Researchers at the Energy Department's National Renewable Energy Laboratory (NREL) said that installing floating solar photovoltaics on the more than 24,000 man-made U.S. reservoirs could generate about 10% of the nation’s annual electricity production.

Their findings were published in the article "Floating PV: Assessing the Technical Potential of Photovoltaic Systems on Man-Made Water Bodies in the Continental U.S.” in the journal Environmental Science & Technology.

NREL said that the US was the first to demonstrate floating PV panels around 10 years ago using pontoons on an irrigation pond in California. However, the idea has not received widespread national acceptance, and only seven floating PV sites were installed as of December 2017. Floating PV sites are being deployed overseas, however, with more than 100 sites, including Japan, which hosts 56 of the 70 largest floating PV installations.

(Read "Snapshot of the state of floating solar energy systems.")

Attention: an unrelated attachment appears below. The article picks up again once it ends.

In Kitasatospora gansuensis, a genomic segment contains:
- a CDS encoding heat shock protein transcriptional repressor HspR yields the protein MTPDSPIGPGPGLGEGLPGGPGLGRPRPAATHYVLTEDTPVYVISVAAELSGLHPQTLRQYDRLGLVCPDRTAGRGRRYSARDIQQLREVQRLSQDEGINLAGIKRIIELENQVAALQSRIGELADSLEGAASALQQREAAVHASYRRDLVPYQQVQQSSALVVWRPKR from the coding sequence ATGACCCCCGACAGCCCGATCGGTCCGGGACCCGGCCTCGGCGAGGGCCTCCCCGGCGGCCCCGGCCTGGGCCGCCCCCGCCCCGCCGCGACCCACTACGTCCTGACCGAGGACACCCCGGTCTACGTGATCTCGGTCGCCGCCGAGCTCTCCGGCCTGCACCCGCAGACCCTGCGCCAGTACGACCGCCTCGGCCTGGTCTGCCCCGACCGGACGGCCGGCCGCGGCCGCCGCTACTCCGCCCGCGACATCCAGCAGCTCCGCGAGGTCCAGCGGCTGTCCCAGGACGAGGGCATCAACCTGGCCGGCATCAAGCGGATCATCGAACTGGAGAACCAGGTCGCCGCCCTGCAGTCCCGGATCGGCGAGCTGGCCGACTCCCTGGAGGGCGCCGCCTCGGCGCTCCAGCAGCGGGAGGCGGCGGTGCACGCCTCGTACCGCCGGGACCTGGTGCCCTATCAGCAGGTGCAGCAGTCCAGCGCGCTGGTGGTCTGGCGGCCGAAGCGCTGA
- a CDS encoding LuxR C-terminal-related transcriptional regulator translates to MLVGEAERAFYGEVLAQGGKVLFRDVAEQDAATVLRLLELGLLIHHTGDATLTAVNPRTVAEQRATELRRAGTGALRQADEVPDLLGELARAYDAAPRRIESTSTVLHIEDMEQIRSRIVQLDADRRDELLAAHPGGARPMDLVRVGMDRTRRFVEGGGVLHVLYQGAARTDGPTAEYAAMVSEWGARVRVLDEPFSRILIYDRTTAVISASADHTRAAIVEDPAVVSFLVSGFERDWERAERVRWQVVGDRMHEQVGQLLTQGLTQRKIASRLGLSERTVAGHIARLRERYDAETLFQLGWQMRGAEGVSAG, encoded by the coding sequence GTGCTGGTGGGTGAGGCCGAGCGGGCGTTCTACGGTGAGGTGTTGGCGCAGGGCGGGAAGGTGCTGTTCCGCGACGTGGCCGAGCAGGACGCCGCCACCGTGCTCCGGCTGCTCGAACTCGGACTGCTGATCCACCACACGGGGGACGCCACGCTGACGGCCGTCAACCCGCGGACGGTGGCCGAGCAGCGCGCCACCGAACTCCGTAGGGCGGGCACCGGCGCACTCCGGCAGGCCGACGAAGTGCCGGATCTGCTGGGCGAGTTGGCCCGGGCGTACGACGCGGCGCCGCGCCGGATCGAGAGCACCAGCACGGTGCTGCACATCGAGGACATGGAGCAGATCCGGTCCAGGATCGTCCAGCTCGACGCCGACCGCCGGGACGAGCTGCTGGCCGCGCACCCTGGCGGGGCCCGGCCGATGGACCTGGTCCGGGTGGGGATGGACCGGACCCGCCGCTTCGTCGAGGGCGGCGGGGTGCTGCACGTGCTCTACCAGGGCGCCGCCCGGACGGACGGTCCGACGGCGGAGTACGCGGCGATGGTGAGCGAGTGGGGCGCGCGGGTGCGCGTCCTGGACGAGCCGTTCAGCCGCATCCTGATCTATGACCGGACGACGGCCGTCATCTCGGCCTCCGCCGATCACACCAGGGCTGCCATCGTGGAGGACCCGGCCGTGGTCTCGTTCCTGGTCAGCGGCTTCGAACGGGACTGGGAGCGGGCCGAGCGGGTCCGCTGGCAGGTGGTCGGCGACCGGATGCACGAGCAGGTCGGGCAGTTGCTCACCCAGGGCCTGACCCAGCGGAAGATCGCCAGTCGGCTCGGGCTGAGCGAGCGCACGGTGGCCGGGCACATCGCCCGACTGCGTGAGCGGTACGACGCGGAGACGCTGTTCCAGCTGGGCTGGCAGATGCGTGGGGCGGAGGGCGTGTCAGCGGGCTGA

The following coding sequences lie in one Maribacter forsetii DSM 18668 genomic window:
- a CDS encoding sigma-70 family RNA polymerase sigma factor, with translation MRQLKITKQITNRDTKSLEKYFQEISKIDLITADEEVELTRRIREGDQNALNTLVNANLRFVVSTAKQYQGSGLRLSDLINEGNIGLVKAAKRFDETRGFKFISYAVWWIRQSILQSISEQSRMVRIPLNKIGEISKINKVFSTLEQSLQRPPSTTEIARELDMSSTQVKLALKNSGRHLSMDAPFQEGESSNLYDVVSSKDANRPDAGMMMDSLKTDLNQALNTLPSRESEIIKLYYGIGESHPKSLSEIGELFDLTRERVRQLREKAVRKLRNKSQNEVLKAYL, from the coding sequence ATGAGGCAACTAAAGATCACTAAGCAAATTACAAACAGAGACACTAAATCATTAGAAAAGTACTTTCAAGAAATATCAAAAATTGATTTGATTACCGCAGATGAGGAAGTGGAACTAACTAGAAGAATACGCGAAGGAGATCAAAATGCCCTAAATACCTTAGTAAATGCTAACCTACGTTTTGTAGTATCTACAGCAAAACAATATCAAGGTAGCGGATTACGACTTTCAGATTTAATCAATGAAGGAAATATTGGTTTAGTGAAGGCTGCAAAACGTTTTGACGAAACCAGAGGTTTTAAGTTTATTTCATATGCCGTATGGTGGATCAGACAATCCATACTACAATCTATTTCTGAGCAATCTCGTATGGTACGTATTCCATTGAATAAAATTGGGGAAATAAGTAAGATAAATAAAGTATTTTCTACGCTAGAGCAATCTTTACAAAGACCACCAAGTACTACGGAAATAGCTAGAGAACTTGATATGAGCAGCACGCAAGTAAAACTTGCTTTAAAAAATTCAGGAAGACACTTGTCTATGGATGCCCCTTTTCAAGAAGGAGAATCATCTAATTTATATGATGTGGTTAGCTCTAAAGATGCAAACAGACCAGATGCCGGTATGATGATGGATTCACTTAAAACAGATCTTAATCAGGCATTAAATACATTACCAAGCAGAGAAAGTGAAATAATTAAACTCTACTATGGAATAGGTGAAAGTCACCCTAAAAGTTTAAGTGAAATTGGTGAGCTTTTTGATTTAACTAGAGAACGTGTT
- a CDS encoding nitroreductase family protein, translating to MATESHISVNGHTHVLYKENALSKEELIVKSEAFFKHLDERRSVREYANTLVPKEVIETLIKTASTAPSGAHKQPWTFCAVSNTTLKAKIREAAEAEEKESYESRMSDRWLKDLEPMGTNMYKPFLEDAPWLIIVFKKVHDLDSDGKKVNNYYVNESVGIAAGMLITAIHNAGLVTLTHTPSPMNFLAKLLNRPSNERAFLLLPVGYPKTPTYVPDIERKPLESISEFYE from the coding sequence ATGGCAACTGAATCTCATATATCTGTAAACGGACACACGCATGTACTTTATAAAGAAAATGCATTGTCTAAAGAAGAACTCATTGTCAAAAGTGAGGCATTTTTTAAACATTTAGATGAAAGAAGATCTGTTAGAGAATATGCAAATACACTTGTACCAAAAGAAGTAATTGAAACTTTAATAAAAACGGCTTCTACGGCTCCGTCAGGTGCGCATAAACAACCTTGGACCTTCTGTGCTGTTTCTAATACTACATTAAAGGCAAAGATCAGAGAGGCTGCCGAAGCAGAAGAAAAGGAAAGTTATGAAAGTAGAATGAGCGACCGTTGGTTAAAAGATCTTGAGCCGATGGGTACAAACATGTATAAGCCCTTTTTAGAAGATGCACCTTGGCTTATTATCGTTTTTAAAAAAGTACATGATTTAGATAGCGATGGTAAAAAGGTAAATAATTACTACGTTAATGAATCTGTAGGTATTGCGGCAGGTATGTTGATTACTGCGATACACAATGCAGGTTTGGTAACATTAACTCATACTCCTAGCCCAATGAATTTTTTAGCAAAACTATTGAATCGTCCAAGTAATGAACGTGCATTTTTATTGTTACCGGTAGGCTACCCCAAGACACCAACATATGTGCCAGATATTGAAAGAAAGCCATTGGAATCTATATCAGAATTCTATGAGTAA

The NREL researchers said that about 2.1 million hectares of land could be saved if solar panels were installed on bodies of water instead of on the ground. Floating PV may come with additional benefits, including reduced water evaporation and algae growth on bodies of water.

Floating solar may emerge as a new industry enabled by the drop in the price of solar PV modules, the NREL research team said. In particular, the cost of acquiring and developing land is becoming a larger part of the cost of a solar project.

Funding for the analysis came from NREL’s Laboratory Directed Research and Development program, an internal source of research money.